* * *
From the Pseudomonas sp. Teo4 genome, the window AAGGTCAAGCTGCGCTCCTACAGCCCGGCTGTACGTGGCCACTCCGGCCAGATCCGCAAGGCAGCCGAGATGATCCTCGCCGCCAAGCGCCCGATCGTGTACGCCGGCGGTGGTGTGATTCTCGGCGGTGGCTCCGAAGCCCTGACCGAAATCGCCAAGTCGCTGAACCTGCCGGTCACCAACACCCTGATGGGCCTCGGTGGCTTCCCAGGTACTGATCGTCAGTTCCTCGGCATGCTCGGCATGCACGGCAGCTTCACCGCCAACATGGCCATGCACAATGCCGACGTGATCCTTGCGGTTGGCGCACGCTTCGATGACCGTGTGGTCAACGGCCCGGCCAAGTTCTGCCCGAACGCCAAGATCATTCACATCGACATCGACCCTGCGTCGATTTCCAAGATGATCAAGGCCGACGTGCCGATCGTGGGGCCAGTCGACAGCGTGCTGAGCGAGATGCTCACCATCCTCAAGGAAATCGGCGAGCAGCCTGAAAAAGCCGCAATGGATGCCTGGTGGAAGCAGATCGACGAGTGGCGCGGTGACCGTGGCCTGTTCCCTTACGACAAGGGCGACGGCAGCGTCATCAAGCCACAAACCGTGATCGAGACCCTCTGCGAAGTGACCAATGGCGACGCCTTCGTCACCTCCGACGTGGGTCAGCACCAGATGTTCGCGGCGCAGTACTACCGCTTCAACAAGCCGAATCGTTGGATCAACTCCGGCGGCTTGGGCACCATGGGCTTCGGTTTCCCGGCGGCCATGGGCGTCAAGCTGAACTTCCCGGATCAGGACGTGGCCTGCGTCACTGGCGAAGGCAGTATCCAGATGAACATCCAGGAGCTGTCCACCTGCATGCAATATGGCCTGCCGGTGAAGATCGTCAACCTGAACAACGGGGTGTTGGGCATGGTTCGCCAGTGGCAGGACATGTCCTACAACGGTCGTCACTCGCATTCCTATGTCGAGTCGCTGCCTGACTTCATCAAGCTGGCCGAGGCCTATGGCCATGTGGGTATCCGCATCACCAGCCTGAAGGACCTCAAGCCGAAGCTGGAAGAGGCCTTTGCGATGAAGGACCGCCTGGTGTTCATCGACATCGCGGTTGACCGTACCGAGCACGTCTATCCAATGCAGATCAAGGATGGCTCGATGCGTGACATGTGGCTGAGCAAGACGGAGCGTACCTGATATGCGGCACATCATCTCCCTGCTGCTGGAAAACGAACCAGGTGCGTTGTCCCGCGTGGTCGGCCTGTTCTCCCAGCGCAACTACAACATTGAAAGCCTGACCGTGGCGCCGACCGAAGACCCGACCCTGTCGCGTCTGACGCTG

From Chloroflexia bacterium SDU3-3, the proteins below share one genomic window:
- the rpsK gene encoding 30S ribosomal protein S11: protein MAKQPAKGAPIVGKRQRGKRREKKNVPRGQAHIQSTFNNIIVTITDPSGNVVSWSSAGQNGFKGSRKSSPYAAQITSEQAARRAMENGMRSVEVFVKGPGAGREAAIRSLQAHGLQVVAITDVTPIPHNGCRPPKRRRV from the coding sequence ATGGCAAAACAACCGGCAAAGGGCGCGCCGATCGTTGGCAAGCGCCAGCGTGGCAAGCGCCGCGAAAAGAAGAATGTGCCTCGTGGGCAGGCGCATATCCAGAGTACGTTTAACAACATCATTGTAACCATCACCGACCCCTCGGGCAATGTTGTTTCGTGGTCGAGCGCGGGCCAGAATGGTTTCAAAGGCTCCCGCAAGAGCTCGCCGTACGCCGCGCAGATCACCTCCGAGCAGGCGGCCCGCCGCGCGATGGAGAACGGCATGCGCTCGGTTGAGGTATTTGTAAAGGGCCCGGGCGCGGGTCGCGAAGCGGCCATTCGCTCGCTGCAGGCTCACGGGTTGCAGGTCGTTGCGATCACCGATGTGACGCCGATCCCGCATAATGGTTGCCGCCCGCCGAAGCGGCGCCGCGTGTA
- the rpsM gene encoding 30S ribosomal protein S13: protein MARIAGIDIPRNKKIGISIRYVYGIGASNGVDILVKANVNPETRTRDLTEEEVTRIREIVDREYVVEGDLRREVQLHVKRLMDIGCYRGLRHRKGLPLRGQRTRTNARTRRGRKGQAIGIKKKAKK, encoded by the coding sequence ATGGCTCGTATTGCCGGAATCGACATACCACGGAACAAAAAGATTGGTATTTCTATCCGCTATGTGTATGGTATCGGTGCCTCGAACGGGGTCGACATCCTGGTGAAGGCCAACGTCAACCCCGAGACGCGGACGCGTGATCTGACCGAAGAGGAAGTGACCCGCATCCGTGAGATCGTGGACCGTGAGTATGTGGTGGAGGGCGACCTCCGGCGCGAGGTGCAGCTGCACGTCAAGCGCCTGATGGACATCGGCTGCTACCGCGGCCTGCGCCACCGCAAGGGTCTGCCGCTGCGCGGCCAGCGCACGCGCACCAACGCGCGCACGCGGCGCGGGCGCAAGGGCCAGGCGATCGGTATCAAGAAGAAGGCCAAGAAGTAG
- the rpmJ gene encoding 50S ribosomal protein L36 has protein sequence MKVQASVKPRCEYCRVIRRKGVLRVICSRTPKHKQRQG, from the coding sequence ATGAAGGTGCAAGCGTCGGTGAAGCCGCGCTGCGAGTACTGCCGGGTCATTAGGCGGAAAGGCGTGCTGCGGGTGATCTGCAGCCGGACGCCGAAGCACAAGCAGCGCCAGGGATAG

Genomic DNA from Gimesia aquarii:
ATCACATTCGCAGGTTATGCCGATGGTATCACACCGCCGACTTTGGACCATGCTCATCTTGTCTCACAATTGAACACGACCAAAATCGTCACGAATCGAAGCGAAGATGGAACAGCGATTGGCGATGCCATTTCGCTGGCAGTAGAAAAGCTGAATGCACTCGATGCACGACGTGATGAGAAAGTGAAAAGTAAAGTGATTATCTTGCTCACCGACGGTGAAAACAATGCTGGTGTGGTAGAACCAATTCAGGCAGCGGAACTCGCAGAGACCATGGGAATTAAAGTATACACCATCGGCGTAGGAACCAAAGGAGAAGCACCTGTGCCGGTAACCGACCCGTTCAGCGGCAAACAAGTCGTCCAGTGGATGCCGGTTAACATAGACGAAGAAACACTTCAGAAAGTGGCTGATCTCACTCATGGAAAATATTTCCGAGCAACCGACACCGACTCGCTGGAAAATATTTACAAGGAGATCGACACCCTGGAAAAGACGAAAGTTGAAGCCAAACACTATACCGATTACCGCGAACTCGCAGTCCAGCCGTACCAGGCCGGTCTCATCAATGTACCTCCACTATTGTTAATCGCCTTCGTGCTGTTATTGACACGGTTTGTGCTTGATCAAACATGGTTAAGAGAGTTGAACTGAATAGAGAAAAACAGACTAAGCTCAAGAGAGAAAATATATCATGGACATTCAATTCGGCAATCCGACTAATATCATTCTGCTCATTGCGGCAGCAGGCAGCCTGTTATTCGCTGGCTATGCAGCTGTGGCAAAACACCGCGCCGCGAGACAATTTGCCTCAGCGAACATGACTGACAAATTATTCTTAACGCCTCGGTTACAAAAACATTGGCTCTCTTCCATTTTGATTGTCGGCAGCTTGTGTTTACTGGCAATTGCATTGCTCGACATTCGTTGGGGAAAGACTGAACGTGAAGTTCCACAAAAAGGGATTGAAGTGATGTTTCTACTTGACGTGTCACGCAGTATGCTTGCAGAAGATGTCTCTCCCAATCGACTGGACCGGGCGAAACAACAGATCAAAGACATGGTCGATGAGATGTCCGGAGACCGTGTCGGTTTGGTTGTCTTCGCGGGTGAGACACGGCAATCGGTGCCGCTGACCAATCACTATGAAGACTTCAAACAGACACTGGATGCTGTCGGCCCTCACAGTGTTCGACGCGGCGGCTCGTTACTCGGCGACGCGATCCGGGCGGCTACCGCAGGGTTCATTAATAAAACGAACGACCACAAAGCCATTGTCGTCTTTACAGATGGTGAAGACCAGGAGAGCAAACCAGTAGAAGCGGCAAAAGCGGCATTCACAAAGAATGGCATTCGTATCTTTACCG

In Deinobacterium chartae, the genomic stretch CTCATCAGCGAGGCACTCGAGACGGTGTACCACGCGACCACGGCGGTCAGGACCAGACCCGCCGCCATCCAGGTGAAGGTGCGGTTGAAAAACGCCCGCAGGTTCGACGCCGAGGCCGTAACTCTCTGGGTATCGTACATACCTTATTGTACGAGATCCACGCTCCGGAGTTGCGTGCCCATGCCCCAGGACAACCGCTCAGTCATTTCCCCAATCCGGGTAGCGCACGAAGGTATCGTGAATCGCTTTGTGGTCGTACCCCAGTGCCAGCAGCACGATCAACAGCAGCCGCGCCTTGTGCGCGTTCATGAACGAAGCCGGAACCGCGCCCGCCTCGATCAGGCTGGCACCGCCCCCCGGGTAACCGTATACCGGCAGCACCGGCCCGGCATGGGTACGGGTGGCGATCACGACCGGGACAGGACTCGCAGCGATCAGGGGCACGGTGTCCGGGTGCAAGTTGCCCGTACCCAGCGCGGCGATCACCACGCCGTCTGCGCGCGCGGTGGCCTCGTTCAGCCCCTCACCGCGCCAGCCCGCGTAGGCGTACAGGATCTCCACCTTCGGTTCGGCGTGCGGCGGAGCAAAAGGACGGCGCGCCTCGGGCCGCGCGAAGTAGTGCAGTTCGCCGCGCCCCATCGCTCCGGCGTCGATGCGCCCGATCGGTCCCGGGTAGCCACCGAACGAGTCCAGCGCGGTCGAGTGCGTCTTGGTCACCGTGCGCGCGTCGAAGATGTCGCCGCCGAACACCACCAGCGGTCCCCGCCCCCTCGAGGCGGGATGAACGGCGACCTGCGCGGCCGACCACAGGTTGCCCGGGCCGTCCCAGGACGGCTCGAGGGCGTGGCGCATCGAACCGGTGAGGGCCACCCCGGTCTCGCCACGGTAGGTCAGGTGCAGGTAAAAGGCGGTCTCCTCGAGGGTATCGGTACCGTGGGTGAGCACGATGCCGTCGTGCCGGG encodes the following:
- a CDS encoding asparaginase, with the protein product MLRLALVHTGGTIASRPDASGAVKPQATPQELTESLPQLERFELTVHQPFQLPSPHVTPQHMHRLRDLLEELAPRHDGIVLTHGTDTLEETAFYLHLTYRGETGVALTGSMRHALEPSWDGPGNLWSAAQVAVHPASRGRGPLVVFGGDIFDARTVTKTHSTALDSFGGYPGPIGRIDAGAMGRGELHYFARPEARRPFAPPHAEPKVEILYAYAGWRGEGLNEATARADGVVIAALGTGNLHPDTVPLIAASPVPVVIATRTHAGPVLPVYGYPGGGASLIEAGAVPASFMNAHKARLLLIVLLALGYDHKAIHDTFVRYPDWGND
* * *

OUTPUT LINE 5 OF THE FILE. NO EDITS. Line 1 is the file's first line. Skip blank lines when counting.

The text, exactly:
- the rpmJ gene encoding 50S ribosomal protein L36 has protein sequence MKVQASVKPRCEYCRVIRRKGVLRVICSRTPKHKQRQG, from the coding sequence ATGAAGGTGCAAGCGTCGGTGAAGCCGCGCTGCGAGTACTGCCGGGTCATTAGGCGGAAAGGCGTGCTGCGGGTGATCTGCAGCCGGACGCCGAAGCACAAGCAGCGCCAGGGATAG